Protecting Nursing Home Residents from Abuse

By on 8-27-2013 in Nursing Home Abuse, Personal Injury

Nursing home abuse is a dark reality that is difficult to face. We place a huge amount of trust in the institutions that provide care for our elderly loved ones. It can be devastating to consider that this trust gets continually broken behind the scenes.

As the Centers for Disease Control and Prevention (CDC) have found, there are over a million Americans living in nursing homes all over the United Sates. Unfortunately, due to the nature of their conditions, the residents in these institutions are particularly vulnerable to injustices that are rampant behind closed doors.

One of the ways the government helps the nursing home residents is through the implementation of the Nursing Home Reform Act of 1987, which you can read in full from the National Long-Term Care Ombudsman Resource Center. It sets certain rules and requirements that keep nursing homes accountable for the welfare of their residents. In particular, it also establishes that all these residents are entitled to the following basic rights:

  • The right to freedom from mistreatment, neglect, and abuse
  • The right to freedom from physical restraints
  • The right to privacy
  • The right to have medical, physical, psychological, and social needs appropriately accommodated
  • The right to participate in social activity, such as resident and family groups
  • The right to communicate freely
  • The right to exercise self-determination
  • The right to be treated with dignity
  • The right to participate in one’s care plan, which includes being fully informed of any changes in treatment and other health care directives
  • The right to voice grievances without discrimination or fear of being reprised

Despite such policies having been implemented in the last few decades, the cases of nursing home abuse continue to take place away from the public eye. Unfortunately, cases of intimidation, malnutrition, use of force, neglect, misuse of medication, and sexual abuse remain rampant. Data gathered by the National Center on Elder Abuse points out that nearly 1 out 10 have been cited for violations that lead to cases of harm and serious injury. This doesn’t include incidents that have remained unreported.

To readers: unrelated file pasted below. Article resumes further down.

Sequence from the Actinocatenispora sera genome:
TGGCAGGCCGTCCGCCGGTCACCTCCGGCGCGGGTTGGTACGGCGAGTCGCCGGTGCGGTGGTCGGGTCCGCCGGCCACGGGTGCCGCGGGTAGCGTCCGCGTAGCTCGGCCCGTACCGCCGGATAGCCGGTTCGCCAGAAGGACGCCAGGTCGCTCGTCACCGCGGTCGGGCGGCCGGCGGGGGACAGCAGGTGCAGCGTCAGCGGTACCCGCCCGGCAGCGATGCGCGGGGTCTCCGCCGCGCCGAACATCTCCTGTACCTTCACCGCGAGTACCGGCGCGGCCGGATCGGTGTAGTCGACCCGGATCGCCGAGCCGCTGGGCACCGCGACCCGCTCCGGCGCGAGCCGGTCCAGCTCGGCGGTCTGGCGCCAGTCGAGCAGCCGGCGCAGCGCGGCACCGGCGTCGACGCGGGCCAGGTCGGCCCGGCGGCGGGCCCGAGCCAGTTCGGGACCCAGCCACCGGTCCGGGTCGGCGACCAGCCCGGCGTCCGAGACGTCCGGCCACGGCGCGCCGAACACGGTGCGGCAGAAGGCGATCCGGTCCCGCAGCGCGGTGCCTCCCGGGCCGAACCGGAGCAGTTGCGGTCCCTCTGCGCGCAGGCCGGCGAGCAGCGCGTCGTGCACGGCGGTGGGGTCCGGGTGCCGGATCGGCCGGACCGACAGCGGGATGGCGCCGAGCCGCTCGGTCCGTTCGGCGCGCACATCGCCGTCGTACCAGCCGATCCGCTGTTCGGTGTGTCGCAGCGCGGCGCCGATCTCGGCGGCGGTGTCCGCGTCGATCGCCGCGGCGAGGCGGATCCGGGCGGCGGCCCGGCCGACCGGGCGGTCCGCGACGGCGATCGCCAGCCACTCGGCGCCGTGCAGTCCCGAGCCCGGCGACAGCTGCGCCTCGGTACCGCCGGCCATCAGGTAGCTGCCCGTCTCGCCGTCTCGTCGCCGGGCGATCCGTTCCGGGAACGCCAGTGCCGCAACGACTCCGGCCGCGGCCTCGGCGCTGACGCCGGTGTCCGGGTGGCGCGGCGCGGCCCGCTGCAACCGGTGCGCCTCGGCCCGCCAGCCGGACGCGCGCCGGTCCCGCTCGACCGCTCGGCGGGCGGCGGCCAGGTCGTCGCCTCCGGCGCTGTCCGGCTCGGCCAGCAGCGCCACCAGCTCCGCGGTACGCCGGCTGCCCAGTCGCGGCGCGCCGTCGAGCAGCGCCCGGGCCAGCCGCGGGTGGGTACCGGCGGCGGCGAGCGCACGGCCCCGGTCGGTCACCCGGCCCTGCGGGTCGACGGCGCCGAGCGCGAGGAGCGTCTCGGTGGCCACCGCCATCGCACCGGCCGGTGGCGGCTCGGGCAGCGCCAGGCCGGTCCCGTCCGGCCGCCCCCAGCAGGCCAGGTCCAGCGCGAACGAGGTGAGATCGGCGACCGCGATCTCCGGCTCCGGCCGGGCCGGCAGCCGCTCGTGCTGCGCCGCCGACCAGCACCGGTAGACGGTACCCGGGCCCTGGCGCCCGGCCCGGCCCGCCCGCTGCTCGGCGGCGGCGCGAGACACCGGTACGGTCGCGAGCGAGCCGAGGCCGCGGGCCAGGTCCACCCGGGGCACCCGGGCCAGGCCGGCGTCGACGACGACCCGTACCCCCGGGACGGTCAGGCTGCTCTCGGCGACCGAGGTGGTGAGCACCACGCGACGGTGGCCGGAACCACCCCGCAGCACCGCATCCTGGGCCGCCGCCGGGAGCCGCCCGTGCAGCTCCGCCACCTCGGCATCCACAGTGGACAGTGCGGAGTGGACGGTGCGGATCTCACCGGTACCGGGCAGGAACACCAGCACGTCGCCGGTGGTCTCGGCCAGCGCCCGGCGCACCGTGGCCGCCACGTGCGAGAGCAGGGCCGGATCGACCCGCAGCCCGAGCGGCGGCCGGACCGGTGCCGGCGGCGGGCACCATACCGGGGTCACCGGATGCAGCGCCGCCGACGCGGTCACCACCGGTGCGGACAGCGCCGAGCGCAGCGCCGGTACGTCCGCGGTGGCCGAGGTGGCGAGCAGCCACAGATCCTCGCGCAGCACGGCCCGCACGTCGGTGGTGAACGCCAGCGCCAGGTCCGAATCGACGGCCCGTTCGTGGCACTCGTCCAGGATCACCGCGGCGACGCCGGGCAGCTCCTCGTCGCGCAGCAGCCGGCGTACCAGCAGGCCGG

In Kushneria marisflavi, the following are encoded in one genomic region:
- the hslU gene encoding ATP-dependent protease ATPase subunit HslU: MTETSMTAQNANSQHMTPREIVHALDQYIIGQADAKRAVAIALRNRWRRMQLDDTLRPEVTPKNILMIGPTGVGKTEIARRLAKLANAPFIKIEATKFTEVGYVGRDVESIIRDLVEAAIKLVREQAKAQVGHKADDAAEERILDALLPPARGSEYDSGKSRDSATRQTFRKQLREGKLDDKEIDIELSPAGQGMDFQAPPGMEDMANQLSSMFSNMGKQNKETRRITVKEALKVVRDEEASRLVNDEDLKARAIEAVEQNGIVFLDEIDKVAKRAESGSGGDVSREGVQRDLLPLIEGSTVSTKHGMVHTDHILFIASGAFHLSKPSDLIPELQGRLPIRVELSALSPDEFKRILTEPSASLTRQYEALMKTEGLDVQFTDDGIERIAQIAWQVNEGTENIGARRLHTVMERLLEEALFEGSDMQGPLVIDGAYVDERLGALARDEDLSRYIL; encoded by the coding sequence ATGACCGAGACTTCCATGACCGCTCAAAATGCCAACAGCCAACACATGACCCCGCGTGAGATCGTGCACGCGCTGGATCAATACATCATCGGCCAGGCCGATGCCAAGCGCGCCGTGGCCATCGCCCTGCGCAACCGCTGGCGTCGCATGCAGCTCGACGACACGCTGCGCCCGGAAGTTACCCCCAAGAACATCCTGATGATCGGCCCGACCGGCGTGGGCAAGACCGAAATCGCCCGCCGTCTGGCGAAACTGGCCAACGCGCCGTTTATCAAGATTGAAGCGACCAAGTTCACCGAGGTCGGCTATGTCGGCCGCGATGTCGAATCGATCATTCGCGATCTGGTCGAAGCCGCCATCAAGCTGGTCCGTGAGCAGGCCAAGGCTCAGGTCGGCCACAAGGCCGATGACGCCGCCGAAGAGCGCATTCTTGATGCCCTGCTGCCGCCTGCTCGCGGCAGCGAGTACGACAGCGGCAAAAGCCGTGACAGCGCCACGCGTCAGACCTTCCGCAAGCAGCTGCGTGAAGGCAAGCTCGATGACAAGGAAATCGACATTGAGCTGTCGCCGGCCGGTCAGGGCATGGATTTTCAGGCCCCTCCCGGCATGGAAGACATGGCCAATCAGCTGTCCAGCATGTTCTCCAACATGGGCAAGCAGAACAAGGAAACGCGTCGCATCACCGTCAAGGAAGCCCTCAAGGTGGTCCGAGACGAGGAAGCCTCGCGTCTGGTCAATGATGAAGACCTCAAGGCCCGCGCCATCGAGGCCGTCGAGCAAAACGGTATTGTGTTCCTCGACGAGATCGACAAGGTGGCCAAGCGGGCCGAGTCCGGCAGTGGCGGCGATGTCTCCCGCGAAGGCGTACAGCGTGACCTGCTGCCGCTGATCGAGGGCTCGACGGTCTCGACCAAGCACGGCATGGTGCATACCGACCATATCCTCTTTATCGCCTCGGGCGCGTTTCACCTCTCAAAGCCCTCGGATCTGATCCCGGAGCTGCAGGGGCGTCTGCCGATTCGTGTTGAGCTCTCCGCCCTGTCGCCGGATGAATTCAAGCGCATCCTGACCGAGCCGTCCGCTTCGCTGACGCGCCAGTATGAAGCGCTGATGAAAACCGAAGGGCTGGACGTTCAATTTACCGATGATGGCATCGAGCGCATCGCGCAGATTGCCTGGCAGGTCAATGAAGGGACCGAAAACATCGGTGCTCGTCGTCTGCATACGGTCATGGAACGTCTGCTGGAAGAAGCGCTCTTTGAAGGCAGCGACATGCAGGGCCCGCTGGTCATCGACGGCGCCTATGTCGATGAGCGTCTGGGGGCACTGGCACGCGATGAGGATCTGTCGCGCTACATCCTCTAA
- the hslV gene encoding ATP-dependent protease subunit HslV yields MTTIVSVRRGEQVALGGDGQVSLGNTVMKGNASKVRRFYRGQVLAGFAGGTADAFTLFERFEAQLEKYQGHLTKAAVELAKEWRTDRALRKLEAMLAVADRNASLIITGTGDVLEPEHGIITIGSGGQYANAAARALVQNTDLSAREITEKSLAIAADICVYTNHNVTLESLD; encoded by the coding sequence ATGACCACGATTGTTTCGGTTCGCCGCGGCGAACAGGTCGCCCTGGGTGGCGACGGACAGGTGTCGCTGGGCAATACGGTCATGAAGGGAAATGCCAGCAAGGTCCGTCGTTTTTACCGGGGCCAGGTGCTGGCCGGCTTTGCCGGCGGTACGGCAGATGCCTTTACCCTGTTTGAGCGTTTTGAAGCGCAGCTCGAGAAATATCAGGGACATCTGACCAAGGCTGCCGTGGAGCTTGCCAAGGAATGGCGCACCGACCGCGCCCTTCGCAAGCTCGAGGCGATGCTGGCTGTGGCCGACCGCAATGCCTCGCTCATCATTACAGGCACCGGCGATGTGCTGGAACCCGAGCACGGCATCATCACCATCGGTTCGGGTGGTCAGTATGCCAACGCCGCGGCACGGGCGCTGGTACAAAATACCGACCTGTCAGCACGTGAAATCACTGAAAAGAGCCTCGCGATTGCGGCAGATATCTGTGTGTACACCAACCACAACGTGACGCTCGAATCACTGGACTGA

The policies and regulations imposed by the government can only do so much to prevent nursing home abuse. Significant change can only take place if the culture of silence and violence is eradicated. Nursing homes and long-term care facilities must be held accountable for physical, emotional, and psychological trauma caused to victimized residents. As emphasized by Tennessee personal injury attorneys, victims and their families can file legal claims and seek just compensation for injuries caused by such abuses.

Preventing and Fighting Nursing Home Abuse

By on 8-27-2013 in Nursing Home Abuse, Personal Injury

It can be difficult for family members to care for elderly relatives, particularly when those relatives require constant medical attention and supervision. In such cases, many people choose to employ the services of a nursing home which advertises effective medical care and an enjoyable living environment for its residents. However, nursing home residents nationwide continue to receive less-than-ideal care or even suffer abuse from employees, leaving many family members wondering what to do.

According to attorneys at Habush Habush & Rottier S.C. ®, nursing home abuse often results from a home’s failure to hire qualified professionals and to provide enough staff to care adequately for the residents. A recent study of nursing homes from the Florida-based advocacy group Families for Better Care, which graded states on the average level of nursing home care, found that a vast majority of states failed to meet adequate care standards. Additionally, the report noted varying levels of physical and sexual abuse in nursing homes across the country, which can lead to injuries including malnutrition and broken bones according to the website of Ravid & Associates, P.C.

In order to protect loved ones from abuse, families across the country have considered installing hidden cameras in nursing homes to monitor resident-caregiver interactions. Already the cameras have seen success in South Carolina and Oklahoma, where families caught residents beating and neglecting elderly residents. Some states, including Texas, New Mexico, and Maryland, already have legislation that expands the use of hidden cameras. Georgia Anetzberger, president of the National Committee for the Prevention of Elder Abuse, said she expects more states to follow suit.

“There’s a comfort level with cameras that can catch actions that are disturbing and unlawful,” Anetzberger said. “Without these cameras, it probably wouldn’t be possible to get these kind of outcomes.”